What’s in this guide?
If you pay a bill for your energy, you’re paying for green subsidies from the government.
I know what you’re thinking.
So what exactly is a green subsidy? How do I benefit from it?
This guide will tell you everything you need to know about green subsidies, including why they exist and how much it costs.
Read on to find out more.
What is a green subsidy?
A green subsidy is also known as a ‘green levy’ or green tax, and are designed to try and lower the UK’s carbon footprint.
Supposedly, they should also try and safeguard against potential increases in electricity and gas prices due to wholesale prices.
There are two types:
One is for those who generate clean, green electricity, which reduces greenhouse gas emissions and helps avoid climate change.
The other is paid to generators to make sure there are enough stations to create power, enough to keep everything running.
For generators, it’s a sort of extra payment to encourage them to continue creating green energy which is good for the planet, where they might not have been able to afford to by themselves.
There are three central green subsidies:
The Renewables Obligation
The renewables obligation was launched by the government to try and get the larger energy companies in the UK to use renewable sources.
Unfortunately, this means that the energy companies have charged these fees onto their customers.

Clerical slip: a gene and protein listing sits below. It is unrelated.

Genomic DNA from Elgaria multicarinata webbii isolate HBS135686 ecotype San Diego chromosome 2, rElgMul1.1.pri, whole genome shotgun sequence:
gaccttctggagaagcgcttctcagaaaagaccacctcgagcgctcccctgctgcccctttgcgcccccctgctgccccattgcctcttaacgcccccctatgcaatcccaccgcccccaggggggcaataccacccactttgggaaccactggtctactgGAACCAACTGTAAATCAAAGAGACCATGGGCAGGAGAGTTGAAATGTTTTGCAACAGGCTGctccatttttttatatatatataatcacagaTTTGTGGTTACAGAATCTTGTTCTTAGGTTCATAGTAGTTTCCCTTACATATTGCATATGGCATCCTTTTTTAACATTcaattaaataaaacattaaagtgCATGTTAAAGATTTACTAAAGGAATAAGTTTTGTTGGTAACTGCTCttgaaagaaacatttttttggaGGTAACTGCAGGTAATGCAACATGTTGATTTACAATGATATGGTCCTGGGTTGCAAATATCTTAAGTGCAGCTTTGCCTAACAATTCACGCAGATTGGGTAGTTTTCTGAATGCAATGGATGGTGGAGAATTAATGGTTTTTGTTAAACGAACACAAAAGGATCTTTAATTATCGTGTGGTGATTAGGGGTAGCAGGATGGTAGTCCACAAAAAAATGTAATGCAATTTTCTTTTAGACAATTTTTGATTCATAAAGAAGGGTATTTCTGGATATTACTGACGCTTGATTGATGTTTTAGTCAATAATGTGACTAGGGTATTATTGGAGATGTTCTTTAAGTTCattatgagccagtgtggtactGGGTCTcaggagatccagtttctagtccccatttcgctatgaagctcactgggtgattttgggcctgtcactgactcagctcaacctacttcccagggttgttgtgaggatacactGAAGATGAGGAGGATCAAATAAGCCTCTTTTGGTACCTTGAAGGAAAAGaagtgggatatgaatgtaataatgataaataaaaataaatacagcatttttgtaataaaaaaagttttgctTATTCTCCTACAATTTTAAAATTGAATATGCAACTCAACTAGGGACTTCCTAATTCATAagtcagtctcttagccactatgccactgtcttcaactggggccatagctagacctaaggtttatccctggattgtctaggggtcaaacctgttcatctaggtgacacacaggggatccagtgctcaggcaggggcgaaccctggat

With feed-in tariffs, you are paid for the excess energy that your renewable sources generate such as solar panels or wind turbines.
The excess energy goes back to the national grid, which is what you are paid for.
This is another government scheme that helps households that typically have lower income afford energy efficiency measures.
This includes things such as loft insulation or a new boiler.
Why do we have green subsidies?
Green subsidies were created to reduce the UK’s carbon footprint, by trying to find ways to encourage energy companies to go greener.
There are plans to reduce the carbon emissions by 80% and fix the levels that had been created in the 90’s.
This will probably take until 2025, but the government is optimistic that it is doable.
How much does it cost?
The cost of these green subsidies does depend highly on your specific energy supplier and the particular tariff that you’re on.
According to Ofgem, around 8% was added to your average household bill in the UK.
That’s approximately around £107 a year.
The DECC says it’s closer to around £112 per year on gas and electricity.
How do we benefit from them?
According to the government, if these green subsidies weren’t paid, in the long run, customers would have to pay more for their energy due to wholesale prices.
You can help lower the UK’s CO2 emissions, which in turn protects the environment and the air you breathe in.
They also help lower the energy prices for those in low-income households, which helps to combat poverty in the UK.
Are subsidies a good or bad thing?
Finally, in some instances, these subsidies are an excellent thing.
This is when it helps to combat fuel poverty, carbon emissions and help support green energy generators.
Are you eligible for the ECO scheme?
Did you know that you could be saving over £200 on your energy bills every year just by switching energy supplier?